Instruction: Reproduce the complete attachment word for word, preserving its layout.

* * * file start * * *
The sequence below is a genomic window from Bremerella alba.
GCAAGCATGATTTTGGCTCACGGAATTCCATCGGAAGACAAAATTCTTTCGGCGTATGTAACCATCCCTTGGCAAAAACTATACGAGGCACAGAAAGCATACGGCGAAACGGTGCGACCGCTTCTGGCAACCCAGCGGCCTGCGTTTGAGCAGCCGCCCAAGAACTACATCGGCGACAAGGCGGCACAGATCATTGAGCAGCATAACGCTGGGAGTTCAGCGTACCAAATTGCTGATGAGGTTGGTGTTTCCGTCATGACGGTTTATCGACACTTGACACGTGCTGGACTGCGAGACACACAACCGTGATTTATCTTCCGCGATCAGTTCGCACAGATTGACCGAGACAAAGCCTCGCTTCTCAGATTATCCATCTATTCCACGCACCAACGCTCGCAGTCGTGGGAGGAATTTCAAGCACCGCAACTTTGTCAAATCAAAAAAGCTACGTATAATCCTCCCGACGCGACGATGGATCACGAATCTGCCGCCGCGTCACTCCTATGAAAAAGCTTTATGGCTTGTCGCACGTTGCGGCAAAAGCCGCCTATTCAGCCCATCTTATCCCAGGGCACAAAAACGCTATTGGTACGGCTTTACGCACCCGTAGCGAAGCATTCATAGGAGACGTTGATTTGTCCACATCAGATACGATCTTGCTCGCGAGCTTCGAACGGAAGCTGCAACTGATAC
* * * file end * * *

The sequence below is a genomic window from Bremerella alba.
GCAAGCATGATTTTGGCTCACGGAATTCCATCGGAAGACAAAATTCTTTCGGCGTATGTAACCATCCCTTGGCAAAAACTATACGAGGCACAGAAAGCATACGGCGAAACGGTGCGACCGCTTCTGGCAACCCAGCGGCCTGCGTTTGAGCAGCCGCCCAAGAACTACATCGGCGACAAGGCGGCACAGATCATTGAGCAGCATAACGCTGGGAGTTCAGCGTACCAAATTGCTGATGAGGTTGGTGTTTCCGTCATGACGGTTTATCGACACTTGACACGTGCTGGACTGCGAGACACACAACCGTGATTTATCTTCCGCGATCAGTTCGCACAGATTGACCGAGACAAAGCCTCGCTTCTCAGATTATCCATCTATTCCACGCACCAACGCTCGCAGTCGTGGGAGGAATTTCAAGCACCGCAACTTTGTCAAATCAAAAAAGCTACGTATAATCCTCCCGACGCGACGATGGATCACGAATCTGCCGCCGCGTCACTCCTATGAAAAAGCTTTATGGCTTGTCGCACGTTGCGGCAAAAGCCGCCTATTCAGCCCATCTTATCCCAGGGCACAAAAACGCTATTGGTACGGCTTTACGCACCCGTAGCGAAGCATTCATAGGAGACGTTGATTTGTCCACATCAGATACGATCTTGCTCGCGAGCTTCGAACGGAAGCTGCAACTGATAC